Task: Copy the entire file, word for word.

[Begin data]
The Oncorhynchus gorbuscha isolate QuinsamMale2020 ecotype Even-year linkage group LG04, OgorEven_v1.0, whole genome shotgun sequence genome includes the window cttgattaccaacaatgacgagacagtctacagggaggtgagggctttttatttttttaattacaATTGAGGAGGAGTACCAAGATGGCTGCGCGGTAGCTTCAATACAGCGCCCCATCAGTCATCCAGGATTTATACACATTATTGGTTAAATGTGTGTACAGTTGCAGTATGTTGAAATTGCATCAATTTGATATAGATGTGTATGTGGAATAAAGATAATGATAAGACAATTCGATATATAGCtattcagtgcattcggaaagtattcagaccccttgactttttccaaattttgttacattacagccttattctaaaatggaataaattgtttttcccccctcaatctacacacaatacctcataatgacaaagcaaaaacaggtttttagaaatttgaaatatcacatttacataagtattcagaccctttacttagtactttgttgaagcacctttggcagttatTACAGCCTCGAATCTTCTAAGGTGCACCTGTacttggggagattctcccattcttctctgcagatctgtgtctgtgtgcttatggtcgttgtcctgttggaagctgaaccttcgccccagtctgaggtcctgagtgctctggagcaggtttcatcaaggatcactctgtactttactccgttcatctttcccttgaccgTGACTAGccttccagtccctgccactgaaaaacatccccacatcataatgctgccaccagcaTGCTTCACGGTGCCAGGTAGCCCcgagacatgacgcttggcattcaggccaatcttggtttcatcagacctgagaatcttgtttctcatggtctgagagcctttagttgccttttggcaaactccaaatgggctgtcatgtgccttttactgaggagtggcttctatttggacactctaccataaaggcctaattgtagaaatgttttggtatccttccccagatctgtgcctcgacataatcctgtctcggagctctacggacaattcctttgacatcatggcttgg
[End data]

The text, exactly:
The Oncorhynchus gorbuscha isolate QuinsamMale2020 ecotype Even-year linkage group LG04, OgorEven_v1.0, whole genome shotgun sequence genome includes the window cttgattaccaacaatgacgagacagtctacagggaggtgagggctttttatttttttaattacaATTGAGGAGGAGTACCAAGATGGCTGCGCGGTAGCTTCAATACAGCGCCCCATCAGTCATCCAGGATTTATACACATTATTGGTTAAATGTGTGTACAGTTGCAGTATGTTGAAATTGCATCAATTTGATATAGATGTGTATGTGGAATAAAGATAATGATAAGACAATTCGATATATAGCtattcagtgcattcggaaagtattcagaccccttgactttttccaaattttgttacattacagccttattctaaaatggaataaattgtttttcccccctcaatctacacacaatacctcataatgacaaagcaaaaacaggtttttagaaatttgaaatatcacatttacataagtattcagaccctttacttagtactttgttgaagcacctttggcagttatTACAGCCTCGAATCTTCTAAGGTGCACCTGTacttggggagattctcccattcttctctgcagatctgtgtctgtgtgcttatggtcgttgtcctgttggaagctgaaccttcgccccagtctgaggtcctgagtgctctggagcaggtttcatcaaggatcactctgtactttactccgttcatctttcccttgaccgTGACTAGccttccagtccctgccactgaaaaacatccccacatcataatgctgccaccagcaTGCTTCACGGTGCCAGGTAGCCCcgagacatgacgcttggcattcaggccaatcttggtttcatcagacctgagaatcttgtttctcatggtctgagagcctttagttgccttttggcaaactccaaatgggctgtcatgtgccttttactgaggagtggcttctatttggacactctaccataaaggcctaattgtagaaatgttttggtatccttccccagatctgtgcctcgacataatcctgtctcggagctctacggacaattcctttgacatcatggcttgg